Updated Jan 23, 2022 - Politics & Policy

Perfect storm brewing for extreme politicians

 Data: Axios research; Table: Jacque Schrag/Axios
Data: Axios research; Table: Jacque Schrag/Axios

Redistricting and a flood of departing incumbents are paving the way for more extreme candidates in this year's midterm elections.

Driving the news: At least 19 House districts in 12 states are primed to attract such candidates — hard partisans running in strongly partisan districts — according to an Axios analysis of districts as measured by the Cook Political Report's Partisan Voter Index (PVI).

  • They stretch across every region of the U.S., from Alabama to Michigan to California.
  • While a new generation of hard-right figures like Reps. Matt Gaetz of Florida and Marjorie Taylor Greene of Georgia has hardened the identity of the Republican Party in recent years, 12 of the 19 districts we're watching favor Democrats.

What we're watching: These 19 districts are open seats — with no incumbent running because of retirement, or the incumbent running for another office or district — and with PVI scores of at least +15R or +15D.

Scores reflect redistricting changes where applicable, and the list could change as new maps are finalized.

  • That score measures by how many points on average a given congressional district outperformed the national vote — either in favor of Republicans or Democrats — during the two most recent presidential elections.

The big picture: Incumbents start with a huge advantage; 91% of them won re-election in 2018, according to OpenSecrets.

  • When they leave, it levels the playing field for new candidates. And as districts grow more partisan, so, generally, do the candidates who step up.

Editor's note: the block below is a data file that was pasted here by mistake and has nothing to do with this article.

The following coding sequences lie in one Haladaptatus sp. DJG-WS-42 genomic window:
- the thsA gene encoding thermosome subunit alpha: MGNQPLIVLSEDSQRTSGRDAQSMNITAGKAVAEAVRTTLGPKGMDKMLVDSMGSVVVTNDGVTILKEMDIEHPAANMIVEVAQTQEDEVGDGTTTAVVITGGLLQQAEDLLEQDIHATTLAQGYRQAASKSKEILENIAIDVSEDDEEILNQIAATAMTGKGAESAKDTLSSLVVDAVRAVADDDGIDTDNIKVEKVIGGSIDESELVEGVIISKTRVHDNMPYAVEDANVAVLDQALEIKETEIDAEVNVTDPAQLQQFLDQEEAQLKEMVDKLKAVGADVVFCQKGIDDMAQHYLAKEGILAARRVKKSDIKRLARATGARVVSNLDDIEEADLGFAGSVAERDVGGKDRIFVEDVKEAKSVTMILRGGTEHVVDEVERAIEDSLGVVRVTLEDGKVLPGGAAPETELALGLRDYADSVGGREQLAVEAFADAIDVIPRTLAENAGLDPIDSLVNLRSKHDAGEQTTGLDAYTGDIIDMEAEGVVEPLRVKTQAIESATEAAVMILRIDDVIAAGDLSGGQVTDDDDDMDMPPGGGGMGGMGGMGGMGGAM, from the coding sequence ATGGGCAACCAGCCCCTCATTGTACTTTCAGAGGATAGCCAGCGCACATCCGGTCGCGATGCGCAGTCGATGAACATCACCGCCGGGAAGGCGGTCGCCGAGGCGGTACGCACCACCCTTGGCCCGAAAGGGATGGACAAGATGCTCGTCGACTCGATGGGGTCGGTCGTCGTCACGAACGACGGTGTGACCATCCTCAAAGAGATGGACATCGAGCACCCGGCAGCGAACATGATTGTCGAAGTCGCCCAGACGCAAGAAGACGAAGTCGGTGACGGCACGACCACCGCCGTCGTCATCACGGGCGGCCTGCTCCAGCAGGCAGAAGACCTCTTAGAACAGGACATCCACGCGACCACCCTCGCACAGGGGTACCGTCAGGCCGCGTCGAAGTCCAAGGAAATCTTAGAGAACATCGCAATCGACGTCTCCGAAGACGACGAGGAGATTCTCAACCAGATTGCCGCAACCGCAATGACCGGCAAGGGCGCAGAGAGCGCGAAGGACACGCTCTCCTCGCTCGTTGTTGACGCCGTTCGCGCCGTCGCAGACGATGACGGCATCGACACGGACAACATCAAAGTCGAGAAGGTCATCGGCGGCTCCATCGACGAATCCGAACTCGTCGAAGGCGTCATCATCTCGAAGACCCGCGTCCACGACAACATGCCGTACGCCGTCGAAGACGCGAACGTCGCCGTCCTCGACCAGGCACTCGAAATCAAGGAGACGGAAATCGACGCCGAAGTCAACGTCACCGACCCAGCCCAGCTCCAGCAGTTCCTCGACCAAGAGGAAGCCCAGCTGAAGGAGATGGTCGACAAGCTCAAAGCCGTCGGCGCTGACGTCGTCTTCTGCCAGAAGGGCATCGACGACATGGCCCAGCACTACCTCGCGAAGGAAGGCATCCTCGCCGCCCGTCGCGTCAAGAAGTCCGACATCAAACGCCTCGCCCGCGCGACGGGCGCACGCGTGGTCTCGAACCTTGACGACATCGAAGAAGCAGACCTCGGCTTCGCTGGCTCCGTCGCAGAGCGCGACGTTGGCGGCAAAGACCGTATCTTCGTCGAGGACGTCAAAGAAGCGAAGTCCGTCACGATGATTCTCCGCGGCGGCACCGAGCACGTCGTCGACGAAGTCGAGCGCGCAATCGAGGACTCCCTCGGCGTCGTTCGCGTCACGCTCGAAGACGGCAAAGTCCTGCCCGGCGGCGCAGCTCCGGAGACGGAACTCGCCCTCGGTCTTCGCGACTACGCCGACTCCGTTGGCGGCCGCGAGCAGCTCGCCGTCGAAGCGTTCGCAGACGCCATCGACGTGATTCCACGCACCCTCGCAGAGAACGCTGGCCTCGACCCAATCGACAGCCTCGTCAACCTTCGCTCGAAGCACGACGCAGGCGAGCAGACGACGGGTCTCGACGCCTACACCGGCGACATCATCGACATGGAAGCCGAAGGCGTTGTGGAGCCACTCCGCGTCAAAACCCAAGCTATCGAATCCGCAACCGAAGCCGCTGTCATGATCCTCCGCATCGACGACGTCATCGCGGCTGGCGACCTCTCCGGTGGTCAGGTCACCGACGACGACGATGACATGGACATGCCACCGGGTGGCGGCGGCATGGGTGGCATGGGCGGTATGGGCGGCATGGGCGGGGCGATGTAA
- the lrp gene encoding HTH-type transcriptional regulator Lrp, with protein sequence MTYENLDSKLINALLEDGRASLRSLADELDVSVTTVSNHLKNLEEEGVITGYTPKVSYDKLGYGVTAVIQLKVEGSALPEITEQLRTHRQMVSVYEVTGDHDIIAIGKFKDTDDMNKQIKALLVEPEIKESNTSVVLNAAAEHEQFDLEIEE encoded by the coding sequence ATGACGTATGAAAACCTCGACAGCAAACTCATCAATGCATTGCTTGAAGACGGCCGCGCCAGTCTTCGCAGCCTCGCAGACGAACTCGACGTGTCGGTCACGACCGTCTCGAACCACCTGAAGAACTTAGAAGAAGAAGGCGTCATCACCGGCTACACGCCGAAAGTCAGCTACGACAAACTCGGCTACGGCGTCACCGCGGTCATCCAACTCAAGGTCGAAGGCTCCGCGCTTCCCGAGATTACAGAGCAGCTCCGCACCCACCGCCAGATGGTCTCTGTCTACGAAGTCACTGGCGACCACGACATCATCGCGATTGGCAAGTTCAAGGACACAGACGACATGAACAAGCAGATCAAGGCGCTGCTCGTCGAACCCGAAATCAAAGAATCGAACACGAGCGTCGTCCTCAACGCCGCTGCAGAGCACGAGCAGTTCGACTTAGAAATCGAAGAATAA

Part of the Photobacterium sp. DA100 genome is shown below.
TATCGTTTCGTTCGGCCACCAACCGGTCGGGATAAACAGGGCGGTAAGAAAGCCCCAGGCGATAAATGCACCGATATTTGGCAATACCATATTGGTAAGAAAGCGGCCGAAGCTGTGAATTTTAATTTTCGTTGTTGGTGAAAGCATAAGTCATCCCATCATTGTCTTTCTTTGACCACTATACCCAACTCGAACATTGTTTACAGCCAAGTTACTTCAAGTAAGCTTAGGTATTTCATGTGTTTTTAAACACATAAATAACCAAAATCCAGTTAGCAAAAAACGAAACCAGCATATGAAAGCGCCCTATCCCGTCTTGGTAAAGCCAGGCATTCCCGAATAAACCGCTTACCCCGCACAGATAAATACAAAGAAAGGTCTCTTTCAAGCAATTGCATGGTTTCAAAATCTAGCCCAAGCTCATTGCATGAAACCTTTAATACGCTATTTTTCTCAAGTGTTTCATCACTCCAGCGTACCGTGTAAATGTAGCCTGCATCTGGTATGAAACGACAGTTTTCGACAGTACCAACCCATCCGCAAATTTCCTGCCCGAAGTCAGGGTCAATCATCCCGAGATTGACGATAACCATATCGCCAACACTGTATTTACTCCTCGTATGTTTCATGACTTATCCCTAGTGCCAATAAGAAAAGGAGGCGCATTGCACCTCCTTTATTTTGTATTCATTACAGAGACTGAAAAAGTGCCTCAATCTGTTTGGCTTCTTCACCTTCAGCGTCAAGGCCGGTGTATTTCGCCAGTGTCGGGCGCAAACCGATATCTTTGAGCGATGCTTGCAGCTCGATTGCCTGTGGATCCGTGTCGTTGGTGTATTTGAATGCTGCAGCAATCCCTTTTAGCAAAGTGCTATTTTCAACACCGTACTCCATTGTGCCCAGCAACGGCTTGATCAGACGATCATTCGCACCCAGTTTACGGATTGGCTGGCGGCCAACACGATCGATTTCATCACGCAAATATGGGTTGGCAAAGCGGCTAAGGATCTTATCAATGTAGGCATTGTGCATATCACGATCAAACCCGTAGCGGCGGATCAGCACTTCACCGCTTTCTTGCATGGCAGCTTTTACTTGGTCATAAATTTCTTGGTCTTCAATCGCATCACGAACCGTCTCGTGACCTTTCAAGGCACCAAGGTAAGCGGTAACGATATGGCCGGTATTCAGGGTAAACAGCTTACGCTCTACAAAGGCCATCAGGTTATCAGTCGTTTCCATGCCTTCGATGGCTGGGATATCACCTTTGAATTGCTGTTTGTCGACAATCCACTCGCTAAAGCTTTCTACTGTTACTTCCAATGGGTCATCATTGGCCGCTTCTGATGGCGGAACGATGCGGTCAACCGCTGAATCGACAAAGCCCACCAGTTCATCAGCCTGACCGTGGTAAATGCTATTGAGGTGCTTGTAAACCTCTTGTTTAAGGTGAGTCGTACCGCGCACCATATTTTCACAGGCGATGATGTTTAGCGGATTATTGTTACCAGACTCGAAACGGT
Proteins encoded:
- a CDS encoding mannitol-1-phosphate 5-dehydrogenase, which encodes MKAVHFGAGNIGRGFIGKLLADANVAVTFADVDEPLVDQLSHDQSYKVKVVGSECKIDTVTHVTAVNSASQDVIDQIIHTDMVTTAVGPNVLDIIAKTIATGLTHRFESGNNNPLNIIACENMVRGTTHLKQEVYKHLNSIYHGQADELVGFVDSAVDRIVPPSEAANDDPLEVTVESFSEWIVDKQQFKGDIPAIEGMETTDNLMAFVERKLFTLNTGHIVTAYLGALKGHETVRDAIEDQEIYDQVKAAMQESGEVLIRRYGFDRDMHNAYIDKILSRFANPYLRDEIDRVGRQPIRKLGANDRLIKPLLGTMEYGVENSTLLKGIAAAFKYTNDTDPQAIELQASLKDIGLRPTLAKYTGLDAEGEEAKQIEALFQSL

• "Open seats are the biggest accelerant of extremism" and "breeding grounds for ideological warfare," Cook's Dave Wasserman tells Axios.

Yes, but: More intensely partisan players also can get elected without help from open seats.

Why it matters: Congress already finds it difficult to compromise on anything or get things done.

  • Tremendous energy's already devoted to partisan threats from former President Trump.
  • There's also gamesmanship by congressional leaders and messaging to the base by both Democrats and Republicans.

How it works: Our 15-point threshold is an arbitrary one but large enough to make it highly unlikely the district would switch party control regardless of the general election candidates.

  • In such cases, primary campaigns all but decide who goes to Congress.
  • Structural conditions are in place such that primaries will produce the deepest-red Republican or deepest-blue Democrat, said Ohio State University's Edward Foley. His recent scholarship has focused on the so-called "primary problem."
  • This is, in part, because primary elections tend to attract fewer voters. They also attract the most active ones, and they, in turn, are likely to be on the political extremes — as highlighted in a recent Pew Research study.

By the numbers: Political extremism has grown acute among Republicans in recent years.

Each of the 15 most politically right-leaning members who served in the last Congress, per GovTrack, entered Congress in 2010 or later.

  • Fourteen of the 15 voted against certifying the 2020 election for President Biden; the 15th was a lame-duck leaving Congress. Thirteen of them were elected to open seats.
  • The list includes Gaetz and Reps. Jody Hice (R-Ga.) and Paul Gosar (R-Ariz.).
  • By contrast, five of the furthest-left 15 House Democrats date back to 2002 or earlier. Twelve were elected to open seats.
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